Nigella Lawson's chocolate raspberry heart cake.
Nigella Lawson's chocolate raspberry heart cake. James Merrell
FOR THE CAKE
2/3 cup milk
1 tablespoon butter
1 tablespoon pure vanilla extract
1 cup superfine sugar
1 1/4 cups all-purpose flour
3 tablespoons best unsweetened cocoa
1 teaspoon baking soda
FOR THE FILLING
1/2 cup heavy or whipping cream
1 cup raspberries
FOR THE GANACHE ICING
2/3 cup heavy cream
5 1/2 oz. dark chocolate, minimum 70 percent cocoa solids
1 tablespoon corn syrup
1 cup raspberries
Preheat the oven to 325 degrees. Grease and line two shallowish 9-inch heart-shaped pans with cut-out hearts of parchment paper.
Pour the milk into a small pan with the butter and heat until warm and the butter has melted. Or you can just stick a glass measuring cup in the microwave. When hot, add the vanilla.
Whisk the eggs and sugar till thick, light and frothy, really frothy; I use the flat paddle of my KitchenAid mixer for this, but you could equally well use a hand-held electric whisk. Meanwhile, combine the flour, cocoa and baking soda. Buy the best cocoa you can find, as this is what determines the rich and glorious taste of the cake.
Still beating the eggs and sugar, or going back to beat the eggs and sugar, pour in the hot buttery, vanilla'd milk and when incorporated, slowly fold in the flour-baking soda-cocoa mixture, wither with the flat paddle on slow or with a rubber spatula by hand. You will need a final scrape-down and fold with a rubber spatula in any event.
Divide this mixture between the two pans and bake for about 20 minutes. Remove to a wire rack and let cool in their pans for about 10 minutes before turning the cakes out, and then turning them over so that they are sitting on the wire rack, out of their pans, the right way up. (This is because they are such tender cakes that the wire racks will leave indentations.) Now, I know the cakes look very thin and flat at this point, but I promise you the finished cake has the requisite depth once it's filled and iced.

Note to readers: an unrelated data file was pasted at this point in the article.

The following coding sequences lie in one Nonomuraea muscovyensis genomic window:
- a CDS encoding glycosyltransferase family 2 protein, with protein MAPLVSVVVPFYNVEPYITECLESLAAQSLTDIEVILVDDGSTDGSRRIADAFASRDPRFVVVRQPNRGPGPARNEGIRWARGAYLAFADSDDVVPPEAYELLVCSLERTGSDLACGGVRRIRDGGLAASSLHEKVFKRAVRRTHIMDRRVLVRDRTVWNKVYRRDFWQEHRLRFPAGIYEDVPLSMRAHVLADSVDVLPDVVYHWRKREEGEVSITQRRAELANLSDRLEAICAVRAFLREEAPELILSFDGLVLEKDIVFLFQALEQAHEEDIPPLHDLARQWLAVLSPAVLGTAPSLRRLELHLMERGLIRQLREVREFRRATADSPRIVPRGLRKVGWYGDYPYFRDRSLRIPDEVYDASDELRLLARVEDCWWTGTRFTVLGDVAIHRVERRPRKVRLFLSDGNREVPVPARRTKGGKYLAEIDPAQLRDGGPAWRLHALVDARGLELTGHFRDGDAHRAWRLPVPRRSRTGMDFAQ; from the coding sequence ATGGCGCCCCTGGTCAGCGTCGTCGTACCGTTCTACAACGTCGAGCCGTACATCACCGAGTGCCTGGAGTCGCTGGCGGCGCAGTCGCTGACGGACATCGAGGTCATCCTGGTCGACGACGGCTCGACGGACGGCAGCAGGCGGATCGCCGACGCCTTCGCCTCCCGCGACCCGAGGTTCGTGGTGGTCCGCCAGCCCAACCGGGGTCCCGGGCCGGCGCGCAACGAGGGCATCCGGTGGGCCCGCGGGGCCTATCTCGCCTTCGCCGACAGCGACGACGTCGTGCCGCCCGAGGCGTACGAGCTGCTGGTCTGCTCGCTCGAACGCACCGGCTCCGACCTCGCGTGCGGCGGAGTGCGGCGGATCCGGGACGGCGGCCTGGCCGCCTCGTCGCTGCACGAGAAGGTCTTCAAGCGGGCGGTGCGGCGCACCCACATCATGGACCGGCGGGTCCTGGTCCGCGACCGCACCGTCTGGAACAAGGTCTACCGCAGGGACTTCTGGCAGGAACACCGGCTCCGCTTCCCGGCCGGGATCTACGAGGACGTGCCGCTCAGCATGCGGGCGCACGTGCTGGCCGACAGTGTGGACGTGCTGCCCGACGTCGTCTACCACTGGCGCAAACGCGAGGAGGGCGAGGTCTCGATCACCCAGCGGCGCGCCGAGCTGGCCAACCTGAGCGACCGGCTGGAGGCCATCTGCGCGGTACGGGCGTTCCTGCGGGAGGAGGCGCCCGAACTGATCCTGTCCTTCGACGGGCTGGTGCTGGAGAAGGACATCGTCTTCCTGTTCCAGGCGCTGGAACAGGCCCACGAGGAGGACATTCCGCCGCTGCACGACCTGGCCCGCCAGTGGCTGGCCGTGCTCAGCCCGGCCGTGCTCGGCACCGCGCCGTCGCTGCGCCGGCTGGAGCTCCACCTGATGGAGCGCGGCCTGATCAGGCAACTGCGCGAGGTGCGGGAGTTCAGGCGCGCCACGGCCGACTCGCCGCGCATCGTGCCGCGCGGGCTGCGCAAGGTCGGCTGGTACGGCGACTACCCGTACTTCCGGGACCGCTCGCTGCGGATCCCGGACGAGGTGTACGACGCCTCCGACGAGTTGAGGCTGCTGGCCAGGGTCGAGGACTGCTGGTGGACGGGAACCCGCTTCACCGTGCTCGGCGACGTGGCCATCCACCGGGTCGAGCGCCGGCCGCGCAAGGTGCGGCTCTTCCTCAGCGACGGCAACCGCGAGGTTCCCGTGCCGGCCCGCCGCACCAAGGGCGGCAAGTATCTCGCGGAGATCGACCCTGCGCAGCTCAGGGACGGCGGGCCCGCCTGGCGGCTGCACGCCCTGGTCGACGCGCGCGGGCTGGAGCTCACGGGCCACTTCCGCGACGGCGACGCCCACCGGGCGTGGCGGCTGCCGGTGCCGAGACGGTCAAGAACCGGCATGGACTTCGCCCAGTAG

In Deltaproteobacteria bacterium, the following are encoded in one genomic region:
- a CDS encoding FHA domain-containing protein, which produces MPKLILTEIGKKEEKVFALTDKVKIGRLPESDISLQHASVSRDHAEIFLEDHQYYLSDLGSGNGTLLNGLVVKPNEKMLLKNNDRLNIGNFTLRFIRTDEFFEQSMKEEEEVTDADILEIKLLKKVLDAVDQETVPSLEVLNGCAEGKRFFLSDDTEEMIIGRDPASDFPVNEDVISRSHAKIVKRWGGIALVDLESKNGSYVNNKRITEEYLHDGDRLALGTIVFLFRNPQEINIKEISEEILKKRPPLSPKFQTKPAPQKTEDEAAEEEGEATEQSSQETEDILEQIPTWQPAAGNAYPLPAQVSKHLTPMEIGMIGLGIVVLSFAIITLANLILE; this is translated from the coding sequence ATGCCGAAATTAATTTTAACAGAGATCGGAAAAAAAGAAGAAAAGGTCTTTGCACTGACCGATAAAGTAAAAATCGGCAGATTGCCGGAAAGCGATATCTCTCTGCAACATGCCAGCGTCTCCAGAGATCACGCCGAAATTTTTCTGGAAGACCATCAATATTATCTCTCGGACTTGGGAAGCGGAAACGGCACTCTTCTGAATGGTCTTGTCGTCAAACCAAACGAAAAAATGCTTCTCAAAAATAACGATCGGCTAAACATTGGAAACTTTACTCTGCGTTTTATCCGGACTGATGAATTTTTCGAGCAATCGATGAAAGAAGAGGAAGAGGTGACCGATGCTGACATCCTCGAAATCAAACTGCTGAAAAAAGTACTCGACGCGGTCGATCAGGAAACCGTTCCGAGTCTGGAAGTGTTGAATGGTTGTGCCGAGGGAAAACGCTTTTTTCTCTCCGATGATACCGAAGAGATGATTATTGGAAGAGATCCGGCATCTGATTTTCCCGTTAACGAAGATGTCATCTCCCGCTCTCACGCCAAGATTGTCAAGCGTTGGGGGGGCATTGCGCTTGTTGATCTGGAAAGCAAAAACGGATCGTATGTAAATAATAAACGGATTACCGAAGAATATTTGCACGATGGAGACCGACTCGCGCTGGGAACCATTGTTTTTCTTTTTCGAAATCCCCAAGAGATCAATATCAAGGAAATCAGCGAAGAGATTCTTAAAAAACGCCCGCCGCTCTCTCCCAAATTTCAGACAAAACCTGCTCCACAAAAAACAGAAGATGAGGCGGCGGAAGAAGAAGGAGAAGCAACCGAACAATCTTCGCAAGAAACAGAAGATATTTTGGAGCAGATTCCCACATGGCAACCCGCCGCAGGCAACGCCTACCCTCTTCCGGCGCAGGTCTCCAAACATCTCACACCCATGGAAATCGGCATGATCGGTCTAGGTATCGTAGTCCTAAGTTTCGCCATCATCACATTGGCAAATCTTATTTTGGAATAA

Leave the cakes until cool before icing. You can make them a day in advance, but they are sticky so you must wrap them in parchment paper before wrapping in foil.
To fill the heart, whip the cream until thick but not stiff. Add the raspberries and crush with a fork, though not too finely. The cream should turn wonderfully pink, in a rose-and-white mottled fashion. Sandwich the hearts with this raspberry cream.
To ice, put the cream, the chocolate cut up in small pieces, and syrup in a pan over low to medium heat and when the chocolate seems to have all but melted into the warm cream, take off the heat and start whisking — just with a little hand whisk — until you have a smooth, glossy mixture. Pour, and then spread, preferably with a palette knife, over the top of the cake to the edges of the heart (not worrying too much about drips).
Take out your raspberries and, about 1/2 inch or slightly less from the edges of the heart, stud the chocolate topping with the raspberries (hole side down) or however, indeed, you like.
You can see from the picture that all is not lost, or not quite, if you are heavy-handed and sadly lacking in the decorative arts. I had thought of pretending that my children had iced the cake here as a cover for my clumsiness and ineptitude, but then decided it was better to come clean.
Excerpted from Feast by Nigella Lawson. Copyright (c) 2004 Nigella Lawson. Photographs by James Merrell. Published by Hyperion. Available wherever books are sold.